Many presidents have had official White House photographers, but Arun Chaudhary claims the honor of being the first official White House videographer. He has written a book about his journey from disheveled film professor to his four years in the almost constant company of the president. First Cameraman is an often funny, generally admiring account of the life and times of candidate Barack Obama — and then President Obama — and the sleepless nights and adventure-filled days of the man trying to record it all.
In his book, Robert Sullivan considers, among other things, how little Emanuel Leutze's 1851 painting Washington Crossing the Delaware has in common with the actual historic crossing, which took place at night and during a snowstorm.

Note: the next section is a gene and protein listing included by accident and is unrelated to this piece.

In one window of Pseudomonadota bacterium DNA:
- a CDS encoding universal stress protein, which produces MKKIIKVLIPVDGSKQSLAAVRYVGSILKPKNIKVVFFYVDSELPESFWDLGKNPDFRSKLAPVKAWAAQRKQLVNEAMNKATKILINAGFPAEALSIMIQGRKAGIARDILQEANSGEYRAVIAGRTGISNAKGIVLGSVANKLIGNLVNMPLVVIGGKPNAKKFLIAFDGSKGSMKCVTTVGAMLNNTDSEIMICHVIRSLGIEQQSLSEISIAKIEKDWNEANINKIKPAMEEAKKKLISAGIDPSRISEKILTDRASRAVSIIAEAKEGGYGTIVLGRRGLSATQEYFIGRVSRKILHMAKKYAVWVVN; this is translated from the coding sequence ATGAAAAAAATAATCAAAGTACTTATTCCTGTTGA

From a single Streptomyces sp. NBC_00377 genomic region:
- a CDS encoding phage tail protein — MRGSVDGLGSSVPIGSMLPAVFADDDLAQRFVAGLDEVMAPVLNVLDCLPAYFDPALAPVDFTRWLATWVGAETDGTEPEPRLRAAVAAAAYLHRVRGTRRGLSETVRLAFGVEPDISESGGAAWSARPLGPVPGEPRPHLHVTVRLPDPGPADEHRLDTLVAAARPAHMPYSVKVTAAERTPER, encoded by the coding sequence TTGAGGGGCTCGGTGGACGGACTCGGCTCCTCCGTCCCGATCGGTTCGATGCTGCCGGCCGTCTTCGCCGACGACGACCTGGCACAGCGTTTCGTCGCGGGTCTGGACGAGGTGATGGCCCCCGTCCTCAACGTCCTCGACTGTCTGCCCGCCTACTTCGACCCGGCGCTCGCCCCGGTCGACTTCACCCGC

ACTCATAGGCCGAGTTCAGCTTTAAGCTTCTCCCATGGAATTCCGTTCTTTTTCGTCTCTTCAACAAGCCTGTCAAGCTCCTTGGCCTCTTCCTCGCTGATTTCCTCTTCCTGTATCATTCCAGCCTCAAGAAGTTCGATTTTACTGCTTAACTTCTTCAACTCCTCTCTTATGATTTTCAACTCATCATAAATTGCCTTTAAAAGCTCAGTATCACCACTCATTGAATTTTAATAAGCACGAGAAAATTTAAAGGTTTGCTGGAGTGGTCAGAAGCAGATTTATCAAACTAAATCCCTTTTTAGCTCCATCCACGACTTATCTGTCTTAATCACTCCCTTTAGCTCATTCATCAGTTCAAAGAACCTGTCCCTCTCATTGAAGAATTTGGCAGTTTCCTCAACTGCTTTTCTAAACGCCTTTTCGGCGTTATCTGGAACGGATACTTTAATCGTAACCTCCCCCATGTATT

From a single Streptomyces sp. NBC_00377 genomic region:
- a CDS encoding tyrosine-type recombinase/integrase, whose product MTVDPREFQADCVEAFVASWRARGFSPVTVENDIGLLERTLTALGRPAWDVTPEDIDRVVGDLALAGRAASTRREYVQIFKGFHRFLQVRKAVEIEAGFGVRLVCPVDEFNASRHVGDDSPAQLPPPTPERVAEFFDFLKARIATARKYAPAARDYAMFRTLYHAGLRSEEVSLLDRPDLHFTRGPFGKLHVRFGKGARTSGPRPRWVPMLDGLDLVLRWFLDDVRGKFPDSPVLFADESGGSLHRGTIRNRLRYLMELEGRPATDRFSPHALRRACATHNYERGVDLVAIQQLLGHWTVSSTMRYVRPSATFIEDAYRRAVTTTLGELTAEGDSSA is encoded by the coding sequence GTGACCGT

Credit Myrna Copaleen / Courtesy of Farrar, Straus and Giroux
Robert Sullivan's writing has appeared in The New Yorker, The New York Times and Vogue, where he is a contributing editor.
When we think of the seminal moments in the birth of the United States of America, many people would point to the battles of Lexington, Concord and Bunker Hill. But according to Robert Sullivan, the founding landscape of our nation is not in Massachusetts. It is in and around New York.
In his new book, My American Revolution: Crossing the Delaware and I-78, Sullivan writes that the majority of battles in the Revolutionary War were fought in the middle colonies: New York, New Jersey, Connecticut and Pennsylvania.